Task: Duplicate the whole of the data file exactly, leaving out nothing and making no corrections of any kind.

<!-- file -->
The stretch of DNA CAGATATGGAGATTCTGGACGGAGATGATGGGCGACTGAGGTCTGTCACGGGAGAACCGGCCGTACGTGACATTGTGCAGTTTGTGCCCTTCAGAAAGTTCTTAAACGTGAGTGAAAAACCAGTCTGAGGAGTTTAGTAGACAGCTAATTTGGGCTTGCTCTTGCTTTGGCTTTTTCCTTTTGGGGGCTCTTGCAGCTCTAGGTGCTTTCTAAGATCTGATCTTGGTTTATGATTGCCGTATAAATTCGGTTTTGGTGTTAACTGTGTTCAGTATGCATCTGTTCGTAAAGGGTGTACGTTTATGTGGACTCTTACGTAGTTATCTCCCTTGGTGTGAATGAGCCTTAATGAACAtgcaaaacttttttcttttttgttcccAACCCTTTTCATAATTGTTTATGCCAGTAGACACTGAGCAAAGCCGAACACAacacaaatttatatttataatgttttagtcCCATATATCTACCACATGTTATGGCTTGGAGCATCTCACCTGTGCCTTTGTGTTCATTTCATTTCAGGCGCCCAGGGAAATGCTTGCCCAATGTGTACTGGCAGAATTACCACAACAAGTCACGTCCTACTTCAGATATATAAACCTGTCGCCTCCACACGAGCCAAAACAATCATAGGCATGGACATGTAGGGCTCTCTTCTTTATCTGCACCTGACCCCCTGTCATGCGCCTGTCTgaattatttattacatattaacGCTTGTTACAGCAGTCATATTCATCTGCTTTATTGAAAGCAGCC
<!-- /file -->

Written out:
The stretch of DNA CAGATATGGAGATTCTGGACGGAGATGATGGGCGACTGAGGTCTGTCACGGGAGAACCGGCCGTACGTGACATTGTGCAGTTTGTGCCCTTCAGAAAGTTCTTAAACGTGAGTGAAAAACCAGTCTGAGGAGTTTAGTAGACAGCTAATTTGGGCTTGCTCTTGCTTTGGCTTTTTCCTTTTGGGGGCTCTTGCAGCTCTAGGTGCTTTCTAAGATCTGATCTTGGTTTATGATTGCCGTATAAATTCGGTTTTGGTGTTAACTGTGTTCAGTATGCATCTGTTCGTAAAGGGTGTACGTTTATGTGGACTCTTACGTAGTTATCTCCCTTGGTGTGAATGAGCCTTAATGAACAtgcaaaacttttttcttttttgttcccAACCCTTTTCATAATTGTTTATGCCAGTAGACACTGAGCAAAGCCGAACACAacacaaatttatatttataatgttttagtcCCATATATCTACCACATGTTATGGCTTGGAGCATCTCACCTGTGCCTTTGTGTTCATTTCATTTCAGGCGCCCAGGGAAATGCTTGCCCAATGTGTACTGGCAGAATTACCACAACAAGTCACGTCCTACTTCAGATATATAAACCTGTCGCCTCCACACGAGCCAAAACAATCATAGGCATGGACATGTAGGGCTCTCTTCTTTATCTGCACCTGACCCCCTGTCATGCGCCTGTCTgaattatttattacatattaacGCTTGTTACAGCAGTCATATTCATCTGCTTTATTGAAAGCAGCC